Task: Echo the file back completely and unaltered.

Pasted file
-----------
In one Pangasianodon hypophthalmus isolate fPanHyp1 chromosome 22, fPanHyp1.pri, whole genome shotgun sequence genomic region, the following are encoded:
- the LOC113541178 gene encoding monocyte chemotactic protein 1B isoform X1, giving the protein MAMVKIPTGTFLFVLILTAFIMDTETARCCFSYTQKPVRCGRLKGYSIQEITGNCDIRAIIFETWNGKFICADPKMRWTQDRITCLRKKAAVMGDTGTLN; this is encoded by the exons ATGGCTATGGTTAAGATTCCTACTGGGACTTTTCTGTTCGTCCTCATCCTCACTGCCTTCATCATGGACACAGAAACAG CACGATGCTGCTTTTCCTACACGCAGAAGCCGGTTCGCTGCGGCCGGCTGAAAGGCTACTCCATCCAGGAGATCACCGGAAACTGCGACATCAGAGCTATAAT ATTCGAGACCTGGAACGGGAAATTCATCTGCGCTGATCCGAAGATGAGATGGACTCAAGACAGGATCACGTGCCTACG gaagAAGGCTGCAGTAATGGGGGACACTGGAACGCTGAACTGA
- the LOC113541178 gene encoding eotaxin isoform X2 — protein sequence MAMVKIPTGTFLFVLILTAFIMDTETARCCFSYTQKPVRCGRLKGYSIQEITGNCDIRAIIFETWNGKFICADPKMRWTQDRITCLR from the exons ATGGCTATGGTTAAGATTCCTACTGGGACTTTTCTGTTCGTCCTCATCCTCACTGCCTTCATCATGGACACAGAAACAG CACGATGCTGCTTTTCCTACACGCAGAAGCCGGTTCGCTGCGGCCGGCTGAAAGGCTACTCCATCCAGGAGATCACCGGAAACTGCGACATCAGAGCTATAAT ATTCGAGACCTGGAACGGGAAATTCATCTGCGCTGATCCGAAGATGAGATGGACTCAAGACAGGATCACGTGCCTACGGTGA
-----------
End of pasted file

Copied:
In one Pangasianodon hypophthalmus isolate fPanHyp1 chromosome 22, fPanHyp1.pri, whole genome shotgun sequence genomic region, the following are encoded:
- the LOC113541178 gene encoding monocyte chemotactic protein 1B isoform X1, giving the protein MAMVKIPTGTFLFVLILTAFIMDTETARCCFSYTQKPVRCGRLKGYSIQEITGNCDIRAIIFETWNGKFICADPKMRWTQDRITCLRKKAAVMGDTGTLN; this is encoded by the exons ATGGCTATGGTTAAGATTCCTACTGGGACTTTTCTGTTCGTCCTCATCCTCACTGCCTTCATCATGGACACAGAAACAG CACGATGCTGCTTTTCCTACACGCAGAAGCCGGTTCGCTGCGGCCGGCTGAAAGGCTACTCCATCCAGGAGATCACCGGAAACTGCGACATCAGAGCTATAAT ATTCGAGACCTGGAACGGGAAATTCATCTGCGCTGATCCGAAGATGAGATGGACTCAAGACAGGATCACGTGCCTACG gaagAAGGCTGCAGTAATGGGGGACACTGGAACGCTGAACTGA
- the LOC113541178 gene encoding eotaxin isoform X2 — protein sequence MAMVKIPTGTFLFVLILTAFIMDTETARCCFSYTQKPVRCGRLKGYSIQEITGNCDIRAIIFETWNGKFICADPKMRWTQDRITCLR from the exons ATGGCTATGGTTAAGATTCCTACTGGGACTTTTCTGTTCGTCCTCATCCTCACTGCCTTCATCATGGACACAGAAACAG CACGATGCTGCTTTTCCTACACGCAGAAGCCGGTTCGCTGCGGCCGGCTGAAAGGCTACTCCATCCAGGAGATCACCGGAAACTGCGACATCAGAGCTATAAT ATTCGAGACCTGGAACGGGAAATTCATCTGCGCTGATCCGAAGATGAGATGGACTCAAGACAGGATCACGTGCCTACGGTGA